Bag-It Followup: Those Pesky Recycling Codes Explained

During this month’s screening of “Bag It”, you might recall its main character, Jeb Berrier, remarking that the recycling codes marking different plastic products, do NOT indicate that they are made of recycled products or of materials for which there is a process in place for recycling them. You may wonder, as I did, at the origin of these symbols. It turns out they were placed there by the Society of the Plastics Industry (SPI) in the late 80s in order to help recyclers identify the resin used to make a product. Before they can melt it down and turn it into something else, it needs to be sorted. In 2013, the American Society for Testing and Materials revised the standard, replacing the chasing arrows logo with a less confusing equilateral triangle:

Resin ID Code Triangles - Edited

 

SPI advises manufacturers that these codes should be hidden from the consumer, but I suggest you take a look anyway!

The resin identification code can help you understand what went into the product you’re considering buying, how recyclable it is, and what additives may be included.
1. Polyethylene Terephthalate, AKA PETE or Polyester
2. High Density Polyethylene HDPE
3. Polyvinyl Chloride PVC
4. Low Density Polyethylene LDPE
5. Polypropylene
6. Polystyrene
7. Everything else; mixed resins, Polycarbonate, etc.

As you can probably guess these plastics and the various additives they contain have been studied extensively and there is a lot of information available, but we’ll save that for another day. Let’s talk about recyclability. The vast majority of the plastics recycled in the US, based both on total weight and the % recovery, is either polyester (1), HDPE (2), or LDPE (4). Because of the various challenges involved; 3, 5, 6, and 7 have very low recycling rates.

Some items from around my house. Clockwise from upper left: a polyester water bottle, PVC shampoo bottle, HDPE napkin container, polycarbonate bottle, LDPE bag, and polystyrene cd case, all in a polypropylene basket.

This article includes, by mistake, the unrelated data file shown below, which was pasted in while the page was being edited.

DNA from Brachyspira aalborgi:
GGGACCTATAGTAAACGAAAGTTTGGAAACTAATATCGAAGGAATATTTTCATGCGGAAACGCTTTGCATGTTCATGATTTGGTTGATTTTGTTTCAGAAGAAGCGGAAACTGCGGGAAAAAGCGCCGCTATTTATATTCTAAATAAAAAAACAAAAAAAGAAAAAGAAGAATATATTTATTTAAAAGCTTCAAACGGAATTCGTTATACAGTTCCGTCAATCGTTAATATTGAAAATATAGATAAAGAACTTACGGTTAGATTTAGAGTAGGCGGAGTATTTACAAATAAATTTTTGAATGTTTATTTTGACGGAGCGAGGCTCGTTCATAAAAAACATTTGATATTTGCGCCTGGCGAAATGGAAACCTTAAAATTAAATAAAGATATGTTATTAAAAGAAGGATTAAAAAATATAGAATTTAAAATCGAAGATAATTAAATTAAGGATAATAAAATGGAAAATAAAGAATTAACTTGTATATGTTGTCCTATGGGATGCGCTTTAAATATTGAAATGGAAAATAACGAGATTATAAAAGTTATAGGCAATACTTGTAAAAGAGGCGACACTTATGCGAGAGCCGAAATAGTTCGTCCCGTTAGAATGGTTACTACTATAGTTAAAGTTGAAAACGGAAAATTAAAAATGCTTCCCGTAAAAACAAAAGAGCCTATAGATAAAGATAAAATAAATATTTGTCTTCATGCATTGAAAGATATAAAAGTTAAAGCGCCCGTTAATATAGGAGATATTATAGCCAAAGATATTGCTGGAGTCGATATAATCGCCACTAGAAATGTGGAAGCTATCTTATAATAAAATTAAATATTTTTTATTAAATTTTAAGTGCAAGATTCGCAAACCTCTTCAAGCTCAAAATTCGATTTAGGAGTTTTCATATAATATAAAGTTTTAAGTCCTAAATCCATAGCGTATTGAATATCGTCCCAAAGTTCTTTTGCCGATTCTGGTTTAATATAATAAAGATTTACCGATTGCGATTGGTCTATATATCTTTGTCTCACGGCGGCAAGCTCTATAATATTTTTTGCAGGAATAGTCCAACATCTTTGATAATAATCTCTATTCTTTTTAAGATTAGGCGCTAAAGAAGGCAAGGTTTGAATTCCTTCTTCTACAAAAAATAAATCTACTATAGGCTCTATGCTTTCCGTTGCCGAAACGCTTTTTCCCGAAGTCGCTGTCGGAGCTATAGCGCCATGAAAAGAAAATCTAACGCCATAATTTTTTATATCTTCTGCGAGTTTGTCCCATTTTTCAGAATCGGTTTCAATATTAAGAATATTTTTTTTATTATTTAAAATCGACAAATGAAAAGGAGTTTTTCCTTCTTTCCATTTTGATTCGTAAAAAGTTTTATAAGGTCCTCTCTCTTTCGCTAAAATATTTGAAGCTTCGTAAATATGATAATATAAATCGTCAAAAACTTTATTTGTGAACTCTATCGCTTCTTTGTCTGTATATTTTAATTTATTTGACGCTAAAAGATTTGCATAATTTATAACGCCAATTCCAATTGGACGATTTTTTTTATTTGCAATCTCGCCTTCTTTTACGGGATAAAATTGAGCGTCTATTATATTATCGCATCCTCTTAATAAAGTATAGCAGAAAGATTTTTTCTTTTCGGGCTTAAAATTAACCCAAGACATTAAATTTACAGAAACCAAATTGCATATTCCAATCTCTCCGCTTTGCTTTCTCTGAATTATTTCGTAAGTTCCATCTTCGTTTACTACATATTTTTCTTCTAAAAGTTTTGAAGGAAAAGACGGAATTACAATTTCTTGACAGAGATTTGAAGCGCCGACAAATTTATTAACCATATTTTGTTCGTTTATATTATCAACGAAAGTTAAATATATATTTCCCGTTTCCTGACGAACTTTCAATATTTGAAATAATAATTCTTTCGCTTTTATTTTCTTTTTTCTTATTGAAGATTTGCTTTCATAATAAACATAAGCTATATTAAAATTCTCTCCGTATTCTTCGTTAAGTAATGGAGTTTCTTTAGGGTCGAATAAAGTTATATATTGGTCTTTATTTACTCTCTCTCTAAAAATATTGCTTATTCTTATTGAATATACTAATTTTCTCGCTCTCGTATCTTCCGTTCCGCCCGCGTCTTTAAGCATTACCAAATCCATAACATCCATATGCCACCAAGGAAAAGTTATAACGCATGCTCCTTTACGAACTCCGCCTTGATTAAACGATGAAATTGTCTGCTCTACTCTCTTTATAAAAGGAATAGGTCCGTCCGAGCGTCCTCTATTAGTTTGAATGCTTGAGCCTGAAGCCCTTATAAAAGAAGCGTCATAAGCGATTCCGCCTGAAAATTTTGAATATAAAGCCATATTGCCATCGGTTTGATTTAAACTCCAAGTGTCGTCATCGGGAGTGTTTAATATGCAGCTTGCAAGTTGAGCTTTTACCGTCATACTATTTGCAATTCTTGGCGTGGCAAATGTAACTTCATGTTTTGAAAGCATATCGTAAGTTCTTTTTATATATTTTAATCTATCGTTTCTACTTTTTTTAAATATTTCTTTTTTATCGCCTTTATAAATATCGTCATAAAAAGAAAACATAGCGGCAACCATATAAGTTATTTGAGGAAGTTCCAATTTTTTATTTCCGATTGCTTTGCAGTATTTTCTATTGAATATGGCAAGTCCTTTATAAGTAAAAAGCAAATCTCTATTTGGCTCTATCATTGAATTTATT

Some items from around my house. Clockwise from upper left: a polyester water bottle, PVC shampoo bottle, HDPE napkin container, polycarbonate bottle, LDPE bag, and polystyrene cd case, all in a polypropylene basket.

Here in Cincinnati, ALL 7 of these codes are accepted for curbside pickup. Rumpke does not discriminate amongst the different types of resins but does not accept certain products, plastic grocery bags among them. For a complete list see here.

While all of these different types of plastic can be recycled to some extent, they still have a limited lifespan. One additional life, and then it’s off to the landfill. A 2012 Huffington Post slideshow gives a quick description of how many times some common materials can be recycled. So is there anything that recycles better than plastic? Yes! In fact almost any disposables are more recyclable than plastic.

To sum up, the best products are those that don’t leave you with a useless, potentially dangerous item that you are then tasked with the ethical disposal of. If you can get it in your own reusable bag or container-how liberating! Or maybe in a glass jar or paper bag that can be repurposed OR recycled many times! Sometimes buying disposable plastic is just the only available option, and in those cases it’s good to know that we can look for a recyclable plastic that can have another, hopefully much longer life as a new product.

Sources and further reading:
http://www.epa.gov/osw/conserve/materials/plastics.htm
http://www.epa.gov/climatechange/wycd/waste/downloads/Plastics.pdf
http://www.rumpke.com/
http://www.astm.org/Standards/D7611.htm